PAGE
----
Descriptive Panels

Descriptive sensory analysis is conducted using 8-12 panelists who are trained to detect and quantify appearance, flavor and texture attributes in dairy products. This type of evaluation can be very useful in identifying and tracking specific changes among samples. Data collected is statistically robust.

Qualitative descriptive profiling

Descriptive profiling involves generating a lexicon of attributes to fully describe a product. These attributes are used to produce a full sensory picture of the product which can be useful for marketing purposes or further testing (see quantitative descriptive analysis).

Table 1. Example lexicon from descriptive profiling.

ATTRIBUTE DEFINITION
Appearance
Color Hue of the product’s surface
Sheen Shiny-ness of the product surface
Free Moisture Amount of free water seen through packaging material
Surface Texture Visual roughness of the product surface
Body/Texture
Hand Firmness Amount of force required to compress product using thumb and forefinger
Cohesiveness Degree to which chewed mass holds together
Chewiness Total amount of energy needed to break up the sample
Particle Size Size of particles after set number of chews
Taste/Flavor/Aroma
Salt Taste elicited by sodium chloride
Acid Taste elicited by lactic acid
Bitter Taste elicited by caffeine
Sweet Taste elicited by sucrose
Buttery Flavor associated with butter or diacetyl
Milky Flavor associated with fresh whole milk (lactones)
Sour/Citrus Flavor associated with citric acid
Fruity Flavor associated with fruit, e.g. roasted pineapple

Quantitative descriptive analysis

The CDR Sensory Group utilizes both the Quantitative Descriptive Analysis (QDA®) and Spectrum® methods for quantifying appearance, body/texture, aroma and flavor. Our panels employ 15-point scales while evaluating product attributes; 0 = absent, 15 = extreme. Attributes can be chosen by the client, by the panel, or a combination of both. All collected data is statistically analyzed to highlight significant differences between products. This information can help you to better understand subtle differences in products. Please see below for examples of data collected from quantitative descriptive analysis panels.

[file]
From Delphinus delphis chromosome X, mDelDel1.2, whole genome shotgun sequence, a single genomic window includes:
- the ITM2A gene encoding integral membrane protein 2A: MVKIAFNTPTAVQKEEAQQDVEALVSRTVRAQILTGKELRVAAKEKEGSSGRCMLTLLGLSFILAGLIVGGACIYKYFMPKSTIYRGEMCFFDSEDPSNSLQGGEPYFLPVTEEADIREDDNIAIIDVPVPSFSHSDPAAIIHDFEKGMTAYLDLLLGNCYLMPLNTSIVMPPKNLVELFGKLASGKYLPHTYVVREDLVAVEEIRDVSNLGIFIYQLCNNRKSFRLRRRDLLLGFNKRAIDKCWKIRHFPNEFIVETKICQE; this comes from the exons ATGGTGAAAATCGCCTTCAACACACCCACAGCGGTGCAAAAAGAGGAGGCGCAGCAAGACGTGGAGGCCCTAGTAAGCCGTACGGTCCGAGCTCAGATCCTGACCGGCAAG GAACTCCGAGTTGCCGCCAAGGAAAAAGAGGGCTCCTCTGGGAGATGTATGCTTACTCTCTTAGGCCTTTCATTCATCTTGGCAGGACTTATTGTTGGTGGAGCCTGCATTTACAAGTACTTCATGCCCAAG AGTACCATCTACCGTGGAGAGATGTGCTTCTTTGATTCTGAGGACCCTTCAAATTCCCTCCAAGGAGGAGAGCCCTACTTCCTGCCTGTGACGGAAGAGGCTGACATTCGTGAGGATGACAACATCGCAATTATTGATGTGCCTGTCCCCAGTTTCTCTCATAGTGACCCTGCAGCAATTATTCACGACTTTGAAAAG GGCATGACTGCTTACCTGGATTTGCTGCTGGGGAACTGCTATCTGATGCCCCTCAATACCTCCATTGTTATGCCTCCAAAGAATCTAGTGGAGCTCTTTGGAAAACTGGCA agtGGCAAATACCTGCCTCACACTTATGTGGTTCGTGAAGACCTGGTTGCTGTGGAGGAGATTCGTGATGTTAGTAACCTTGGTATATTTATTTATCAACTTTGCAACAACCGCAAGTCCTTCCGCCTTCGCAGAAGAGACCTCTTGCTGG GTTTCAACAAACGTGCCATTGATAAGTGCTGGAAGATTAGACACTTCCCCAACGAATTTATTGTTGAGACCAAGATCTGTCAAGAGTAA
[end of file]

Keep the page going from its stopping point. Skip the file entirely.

Figure 1. Flavor descriptor comparison across four products evaluated.

(Note: all data shown here are fabricated for demonstrative purposes, we will never share client data with outside parties)

Table 2. Attribute means and pairwise analysis results. (α<0.05) Columns with different letters are statistically different.

ATTRIBUTE PRODUCT 1 PRODUCT 2 PRODUCT 3 PRODUCT 4
Salt 5.3b 4.3b 3.9ab 7.2c
Bitter 2.3a 1.4a 5.1b 2.3a
Sulfur 3.6b 3.4b 8.8c 1.9a
Acid 7.3b 6.5b 6.7b 5.5a
Buttery 5.7b 8.4d 2.3a 6.7c
Brothy 1.1b 0.5a 0.5a 4.1c

Changes during shelf-life

Quantitative descriptive analysis can be employed to monitor sensorial changes in a product over time. This can be useful for understanding changes during shelf-life and also aid in determining shelf-life end point. Products are evaluated at periodic intervals and target attributes are assessed.

Figure 2. Changes in bitter taste over 6 months (180 days). Errors bars show panel standard deviation. Asterisks above data points indicate statistically significant differences between products (α<0.05).